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Trans-America Trail : Crossing Unknown Waters

Trans America Trail: Crossing Unknown Waters

Originally published on RoadRUNNER.Travel on October 31, 2013

“Man cannot discover new oceans unless he has the courage to lose sight of the shore.”

Trans-America Trail Big Water Crossing #2

It finally happened. I have arrived at a point on the Trans-America Trail where I must somewhat blindly ride through or turn around. I have been hearing the stories ever since I left Connecticut of impassable water crossings, but this is truly the first to challenge me. The water crossing that is stretched out ahead of me is unique in that it turns around a corner; there is no “other side” to look across to and evaluate. I believe I have two options. Hammer through it or turn around and look for a way around it. Instead of these two impulsive options, I choose a third. I hop off and attempt to walk around the corner to see what I am really facing.

I share the love of my opening quote with my sister Tami. I have always found humor in the fact that the quote is often misattributed to Christopher Columbus. Considering the quote is originally, “On ne découvre pas de terre nouvelle sans consentir à perdre de vue, d’abord et longtemps, tout ravage.” and everyone knows Christopher Columbus was Italian. For those who do not speak French, as I understand it, it translates to “One doesn’t discover new lands without consenting to lose sight, for a very long time, of the shore.” André Gideand, a French author, actually penned the words sometime after his birth in 1869, just a few years later than Columbus’ passing in 1506.


Trans-America Trail Big Water Crossing #1
Trans-America Trail Big Water Crossing #1


Trans-America Trail Big Water Crossing #2
Trans-America Trail Big Water Crossing #2

If there is one thing I know, when faced with a water crossing of undetermined depth, and you don’t have a boat, then the next best thing to have riding on your shoulder, is a French Noble Peace Prize. It’s common sense really. In fact, this quote holds special meaning to me for this trip, because by the time this post goes out, the one-year anniversary of my dad’s tragic motorcycle death will pass (October 21, 2012). While a day does not go by that I do not think about him and get a little sad. I often think about the adventures he and I had together. The way we reached for new shores together and conquered the mid-west one father-son trip at a time; each time losing sight of the shore for just a little bit longer. While I miss him greatly, there is always another shore to reach for and I know he would want me to go. So, while I ride with a heavy heart, I still ride. What is a shore but a combination of sand, rock, and dirt? It is moments like these that the water separates these familiar elements and turns them into unknowns, until they are crossed.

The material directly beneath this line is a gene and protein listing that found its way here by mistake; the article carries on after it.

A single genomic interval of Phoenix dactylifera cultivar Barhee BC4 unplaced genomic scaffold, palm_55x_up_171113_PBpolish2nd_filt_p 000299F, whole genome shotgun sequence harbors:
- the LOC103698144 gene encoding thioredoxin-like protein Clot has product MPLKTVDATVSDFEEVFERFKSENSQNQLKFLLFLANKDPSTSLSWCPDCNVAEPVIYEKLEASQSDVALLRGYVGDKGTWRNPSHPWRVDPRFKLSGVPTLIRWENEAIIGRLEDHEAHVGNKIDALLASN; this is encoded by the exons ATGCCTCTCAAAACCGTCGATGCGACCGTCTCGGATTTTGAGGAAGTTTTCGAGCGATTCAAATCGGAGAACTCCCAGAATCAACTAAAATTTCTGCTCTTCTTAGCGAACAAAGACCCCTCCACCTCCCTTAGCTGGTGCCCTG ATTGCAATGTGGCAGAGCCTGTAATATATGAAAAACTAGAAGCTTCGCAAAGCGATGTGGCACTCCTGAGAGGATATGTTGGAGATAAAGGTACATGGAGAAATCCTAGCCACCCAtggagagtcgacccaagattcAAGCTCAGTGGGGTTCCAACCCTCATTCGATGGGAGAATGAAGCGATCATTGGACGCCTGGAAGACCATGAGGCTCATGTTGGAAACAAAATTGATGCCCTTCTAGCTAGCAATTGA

With these few moments of reflection behind me, I return from what I am dubbing my “À pied environ de l’eau inconnu “ or the “walk-about of the unknown water.” While I can partially see around the first corner, I quickly notice that the serpentine route turns again. I cannot see a way to walk through to this area. I retrace my steps back along the road, which looks more like a river. I saddle up, start the engine and . . .

To be continued . . .

SPECIAL NOTE: The remainder of the TAT series will be posted exclusively on AdventureHermit.com – and also posted in Map format on Maptia.Com

I will forever be grateful for the opportunity to RoadRUNNER Magazine for providing me the opportunity to write for its readers over the past year. The offer came the day after my day was killed riding his motorcycle home from the grocery store. To say it was a difficult time would be an understatement. But the opportunity to write was just the therapy I needed. 

Unfortunately, in early November, I received word that, an executive decision at the magazine has been made to change the magazines blog focus to “Current News: and “Product Reviews” and away from stories. Almost a year to the date from when I started writing. I was not offered the opportunity to participate in this new venture, which is ok as I am a storyteller and will leave this type of reporting to the experts.

I sincerely appreciate everyone’s support and I will do my best to get back on track with sharing my Cross America Motorcycle Adventure! Please consider signing up for updates if you would like to hear the rest of the story and receive updates about my upcoming book telling the rest of the rest of the story.

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